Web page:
We all have those people in our lives that inspire us beyond measure, those whose view of the world constantly leaves you in awe and with the desire to try and become a better person.
For me one of these people is Siobhan, an old time friend who I met surfing The Pass nearly 10 years ago. With the life motto ‘Always an Adventure’ Siobhan has spent her days gallivanting around the world, no destination too far and no journey too daunting. Her passion and love for life is contagious, and the way she faces every adventure with such grace is forever inspiring.
With her Son River, Siobhan has just finished a two-year journey around Australia in an old Toyota Coaster named Ron. Leaving home in Byron Bay with a 3-year-old River at the beginning of 2017, the trip around Oz was so tasty that it was rude for Matt, Siobhan’s partner not to join them on the adventure and travel the West Coast together for 2018.
Lucky for us, Matt is an absolute wizard behind the lens. See below for some incredible photos he took along the way, really capturing the beauty of not only Australia’s fauna and flora, but Siobhan and River too.
After having a long catch up with Shevs over a video call where we got disconnected due to batteries on our devices running flat (we spoke for a very long time about life, recipes, books, love, plants, waves, social issues and pretty much everything in between), I received some messages from her of photos from the weekend where she, River and Matt had been kayaking and foraging for blackberries in their new backyard of the Southern Highlands. To me this summarised the essence of Siobhan, truly finding the joy and adventure in the day-to-day, and making the most of each moment- in every sense of the phrase.
She finished with ‘PS… I made the best blackberry crumble, I wish I could have a cuppa and some with you right now…’ See what I mean by one of the best people ever?!
This song might just summarises the essence of the trip
What was it that drove you to make the trip around Australia with River?
It has always been a life-long dream of mine to travel Australia, but I hadn’t necessarily planned to do it with a child. Once having River it really cemented the idea that it would be an amazing experience to share with a little human and the idea of ‘Seeing the world through the eyes of a child’ is a concept I really grabbed and ran with after having him. I could see how he would look at the world and really experience it again for myself. Everything is beautiful and innocent and that childlike wonder is so present – so I thought the earlier I could do this trip the better for him, for his life. I guess we will see in the future how it all pans out [LAUGHS] and if it has planted that seed inside of him.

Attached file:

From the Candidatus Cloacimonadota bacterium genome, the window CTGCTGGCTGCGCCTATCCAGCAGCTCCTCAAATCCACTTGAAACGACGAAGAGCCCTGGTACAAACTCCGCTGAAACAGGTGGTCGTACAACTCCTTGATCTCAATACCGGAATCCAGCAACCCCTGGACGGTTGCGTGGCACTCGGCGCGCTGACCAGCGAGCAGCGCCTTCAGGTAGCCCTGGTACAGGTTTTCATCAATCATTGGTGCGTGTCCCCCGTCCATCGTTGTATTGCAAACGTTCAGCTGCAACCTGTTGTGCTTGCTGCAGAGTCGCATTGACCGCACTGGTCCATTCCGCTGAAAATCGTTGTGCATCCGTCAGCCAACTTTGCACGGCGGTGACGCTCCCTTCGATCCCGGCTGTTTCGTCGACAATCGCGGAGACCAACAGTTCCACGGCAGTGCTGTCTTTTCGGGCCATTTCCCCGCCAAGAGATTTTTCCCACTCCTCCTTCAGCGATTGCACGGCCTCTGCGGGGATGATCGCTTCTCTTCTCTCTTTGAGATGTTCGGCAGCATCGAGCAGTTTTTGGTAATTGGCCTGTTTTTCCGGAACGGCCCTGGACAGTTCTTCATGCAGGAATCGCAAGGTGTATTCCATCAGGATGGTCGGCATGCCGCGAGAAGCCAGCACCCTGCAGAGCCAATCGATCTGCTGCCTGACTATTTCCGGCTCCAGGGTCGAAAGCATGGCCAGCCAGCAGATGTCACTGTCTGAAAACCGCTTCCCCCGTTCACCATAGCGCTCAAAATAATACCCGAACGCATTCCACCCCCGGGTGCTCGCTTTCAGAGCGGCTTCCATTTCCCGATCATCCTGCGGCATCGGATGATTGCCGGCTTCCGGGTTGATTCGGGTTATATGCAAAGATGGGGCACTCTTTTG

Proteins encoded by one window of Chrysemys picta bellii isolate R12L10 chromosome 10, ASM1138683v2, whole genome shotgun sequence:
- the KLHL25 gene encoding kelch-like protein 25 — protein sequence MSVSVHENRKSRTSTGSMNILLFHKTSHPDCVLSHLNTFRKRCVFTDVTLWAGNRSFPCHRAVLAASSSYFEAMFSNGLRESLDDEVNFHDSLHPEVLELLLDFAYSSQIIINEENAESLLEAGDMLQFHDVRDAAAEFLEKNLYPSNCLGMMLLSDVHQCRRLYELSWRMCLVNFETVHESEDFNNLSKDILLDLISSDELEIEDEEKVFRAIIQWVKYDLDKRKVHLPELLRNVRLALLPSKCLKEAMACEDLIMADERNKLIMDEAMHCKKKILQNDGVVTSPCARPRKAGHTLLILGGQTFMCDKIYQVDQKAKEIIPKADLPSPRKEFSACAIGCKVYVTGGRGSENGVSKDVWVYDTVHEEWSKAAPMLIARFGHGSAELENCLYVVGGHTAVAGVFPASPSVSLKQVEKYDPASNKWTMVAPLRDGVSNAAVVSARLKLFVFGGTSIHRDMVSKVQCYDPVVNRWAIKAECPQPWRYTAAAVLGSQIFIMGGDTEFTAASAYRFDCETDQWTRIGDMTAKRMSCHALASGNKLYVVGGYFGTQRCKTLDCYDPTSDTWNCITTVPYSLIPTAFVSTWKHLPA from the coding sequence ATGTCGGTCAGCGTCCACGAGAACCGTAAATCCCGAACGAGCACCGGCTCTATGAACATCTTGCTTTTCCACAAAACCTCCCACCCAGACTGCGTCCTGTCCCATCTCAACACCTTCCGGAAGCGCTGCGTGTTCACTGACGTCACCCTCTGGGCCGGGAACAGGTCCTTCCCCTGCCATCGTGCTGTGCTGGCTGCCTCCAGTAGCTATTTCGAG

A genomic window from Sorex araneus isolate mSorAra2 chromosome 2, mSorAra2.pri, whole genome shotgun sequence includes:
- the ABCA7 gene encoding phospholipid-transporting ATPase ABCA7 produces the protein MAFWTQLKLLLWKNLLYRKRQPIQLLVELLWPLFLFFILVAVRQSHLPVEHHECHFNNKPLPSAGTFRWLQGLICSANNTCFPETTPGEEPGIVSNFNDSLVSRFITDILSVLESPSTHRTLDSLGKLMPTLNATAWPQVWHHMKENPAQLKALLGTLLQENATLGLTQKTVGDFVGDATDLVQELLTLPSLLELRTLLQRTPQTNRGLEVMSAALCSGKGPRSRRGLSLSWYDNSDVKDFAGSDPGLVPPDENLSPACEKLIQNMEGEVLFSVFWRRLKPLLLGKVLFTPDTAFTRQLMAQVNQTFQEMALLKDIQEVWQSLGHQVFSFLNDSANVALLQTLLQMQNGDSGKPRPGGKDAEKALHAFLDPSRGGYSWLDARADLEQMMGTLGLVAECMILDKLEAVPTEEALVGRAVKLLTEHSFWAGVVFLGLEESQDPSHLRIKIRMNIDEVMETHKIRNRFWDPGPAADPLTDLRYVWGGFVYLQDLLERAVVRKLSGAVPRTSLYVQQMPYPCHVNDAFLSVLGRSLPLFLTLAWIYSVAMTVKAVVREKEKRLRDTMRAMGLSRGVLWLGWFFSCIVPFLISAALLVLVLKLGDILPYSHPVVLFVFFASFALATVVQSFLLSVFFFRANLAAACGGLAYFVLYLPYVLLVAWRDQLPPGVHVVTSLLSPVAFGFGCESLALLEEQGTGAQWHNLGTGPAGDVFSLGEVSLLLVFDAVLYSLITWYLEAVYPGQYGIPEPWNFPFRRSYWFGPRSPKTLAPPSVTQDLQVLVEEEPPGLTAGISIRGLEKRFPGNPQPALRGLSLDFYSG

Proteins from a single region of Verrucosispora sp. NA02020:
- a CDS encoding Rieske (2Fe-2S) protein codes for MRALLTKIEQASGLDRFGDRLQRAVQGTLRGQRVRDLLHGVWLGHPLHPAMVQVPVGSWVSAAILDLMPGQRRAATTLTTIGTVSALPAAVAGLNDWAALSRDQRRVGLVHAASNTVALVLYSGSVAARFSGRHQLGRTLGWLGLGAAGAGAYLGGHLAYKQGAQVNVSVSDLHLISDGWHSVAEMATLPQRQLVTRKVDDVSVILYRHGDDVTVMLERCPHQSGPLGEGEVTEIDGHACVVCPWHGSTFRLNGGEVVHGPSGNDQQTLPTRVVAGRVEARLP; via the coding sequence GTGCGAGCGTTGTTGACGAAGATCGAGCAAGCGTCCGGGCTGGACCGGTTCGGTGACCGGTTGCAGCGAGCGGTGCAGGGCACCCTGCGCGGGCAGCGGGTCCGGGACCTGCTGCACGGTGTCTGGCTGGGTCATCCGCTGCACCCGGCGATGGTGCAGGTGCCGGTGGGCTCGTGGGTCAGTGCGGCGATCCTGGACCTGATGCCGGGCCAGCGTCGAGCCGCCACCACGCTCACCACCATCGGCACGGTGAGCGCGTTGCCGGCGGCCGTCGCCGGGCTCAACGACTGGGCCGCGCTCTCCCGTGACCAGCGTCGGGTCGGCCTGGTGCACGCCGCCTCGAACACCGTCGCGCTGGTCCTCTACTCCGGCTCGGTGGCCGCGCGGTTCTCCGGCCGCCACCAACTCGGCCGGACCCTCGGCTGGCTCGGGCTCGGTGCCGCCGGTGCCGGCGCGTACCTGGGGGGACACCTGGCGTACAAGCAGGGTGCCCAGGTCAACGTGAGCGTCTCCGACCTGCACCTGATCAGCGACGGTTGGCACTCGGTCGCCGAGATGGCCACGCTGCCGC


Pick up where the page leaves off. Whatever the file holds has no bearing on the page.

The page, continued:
I have met some kids who have done this kind of trip with their families and I’ve always thought they are pretty grounded and well rounded little humans because they’ve seen diversity and have had experiences at a young age. River has been able to spend time in Arnhem Land with indigenous kids, and in the outback hanging with country kids in home stays, and all the other people you meet in campgrounds and National parks – it is always pretty cool! Traveling around Australia has certainly always been something I’ve always wanted to do, and since having River it really made my dream come to life.
What do you think are some of the biggest lessons River has learnt being on the road?
Well River as a little one was really attached and super dependent, he would always have to be with me and wasn’t one of those babies that would be happy in anyone’s arms, but I feel like this trip has changed that in him. I just couldn’t be everything for him, especially at the beginning travelling as a single mum before Matt joined us. You know, like when I have to cook dinner or clean out and organise the bus or do the laundry he couldn’t just be clinging to me.
His confidence has certainly grown from the trip for sure! He isn’t one of those kids who holds onto my leg and is fearful in a new place or around new people. It is such a great thing! He is happy around anyone; he can run off and just be like “See ya mum!” He has also had to learn to be adaptable and well adjusted to new situations, daily.
He has had to learn to be patient too! We spend hours and hours driving in a car and being stuck in a seat. We don’t do screen time – so he can’t just sit there with an iPad or whatever, he has had to learn to entertain himself and look out the window and use his imagination and watch the world go by.
The independence he has had to just be free has certainly benefited him– our backyard has been Australia so he hasn’t been fenced in. He has been able to just get out and explore. I have been safely relaxed with him. I wanted for him to be able to go and explore and have freedom to follow anything that caught his eye and that wonder of what could be around the next corner. I let him explore as much as I thought was safe. He has learnt a lot, especially how to be safe in different environments, and I am lucky he is a pretty sensible little guy. As much as he is wild and free, he has this sensibility about him – I’m not sure where that comes from? [Laughs]
He just innately knows what is safe and what’s not, so I have been able to let the reins down a little and let him go a bit more. I have a lot of trust in him.